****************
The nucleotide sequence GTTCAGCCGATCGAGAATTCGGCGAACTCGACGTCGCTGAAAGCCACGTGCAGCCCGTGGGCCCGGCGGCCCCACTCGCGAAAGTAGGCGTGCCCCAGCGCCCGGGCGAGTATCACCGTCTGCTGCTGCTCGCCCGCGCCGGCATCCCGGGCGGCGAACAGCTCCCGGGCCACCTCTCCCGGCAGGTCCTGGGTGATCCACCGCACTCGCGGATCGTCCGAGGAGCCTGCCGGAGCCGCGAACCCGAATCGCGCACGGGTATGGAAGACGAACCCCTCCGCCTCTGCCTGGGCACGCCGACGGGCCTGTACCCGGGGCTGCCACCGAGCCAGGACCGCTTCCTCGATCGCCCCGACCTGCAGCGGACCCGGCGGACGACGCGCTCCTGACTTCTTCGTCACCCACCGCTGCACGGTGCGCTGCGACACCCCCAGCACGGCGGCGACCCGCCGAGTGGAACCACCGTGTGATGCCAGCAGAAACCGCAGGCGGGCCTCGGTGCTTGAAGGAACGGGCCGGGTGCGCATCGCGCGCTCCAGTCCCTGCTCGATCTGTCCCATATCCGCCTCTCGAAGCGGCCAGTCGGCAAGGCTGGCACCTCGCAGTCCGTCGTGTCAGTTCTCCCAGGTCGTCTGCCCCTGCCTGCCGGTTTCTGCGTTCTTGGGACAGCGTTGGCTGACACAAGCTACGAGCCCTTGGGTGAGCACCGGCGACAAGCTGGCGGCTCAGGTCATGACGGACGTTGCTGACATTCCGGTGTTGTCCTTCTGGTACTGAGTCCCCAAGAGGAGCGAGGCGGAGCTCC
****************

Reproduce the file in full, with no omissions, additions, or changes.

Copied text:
The nucleotide sequence GTTCAGCCGATCGAGAATTCGGCGAACTCGACGTCGCTGAAAGCCACGTGCAGCCCGTGGGCCCGGCGGCCCCACTCGCGAAAGTAGGCGTGCCCCAGCGCCCGGGCGAGTATCACCGTCTGCTGCTGCTCGCCCGCGCCGGCATCCCGGGCGGCGAACAGCTCCCGGGCCACCTCTCCCGGCAGGTCCTGGGTGATCCACCGCACTCGCGGATCGTCCGAGGAGCCTGCCGGAGCCGCGAACCCGAATCGCGCACGGGTATGGAAGACGAACCCCTCCGCCTCTGCCTGGGCACGCCGACGGGCCTGTACCCGGGGCTGCCACCGAGCCAGGACCGCTTCCTCGATCGCCCCGACCTGCAGCGGACCCGGCGGACGACGCGCTCCTGACTTCTTCGTCACCCACCGCTGCACGGTGCGCTGCGACACCCCCAGCACGGCGGCGACCCGCCGAGTGGAACCACCGTGTGATGCCAGCAGAAACCGCAGGCGGGCCTCGGTGCTTGAAGGAACGGGCCGGGTGCGCATCGCGCGCTCCAGTCCCTGCTCGATCTGTCCCATATCCGCCTCTCGAAGCGGCCAGTCGGCAAGGCTGGCACCTCGCAGTCCGTCGTGTCAGTTCTCCCAGGTCGTCTGCCCCTGCCTGCCGGTTTCTGCGTTCTTGGGACAGCGTTGGCTGACACAAGCTACGAGCCCTTGGGTGAGCACCGGCGACAAGCTGGCGGCTCAGGTCATGACGGACGTTGCTGACATTCCGGTGTTGTCCTTCTGGTACTGAGTCCCCAAGAGGAGCGAGGCGGAGCTCC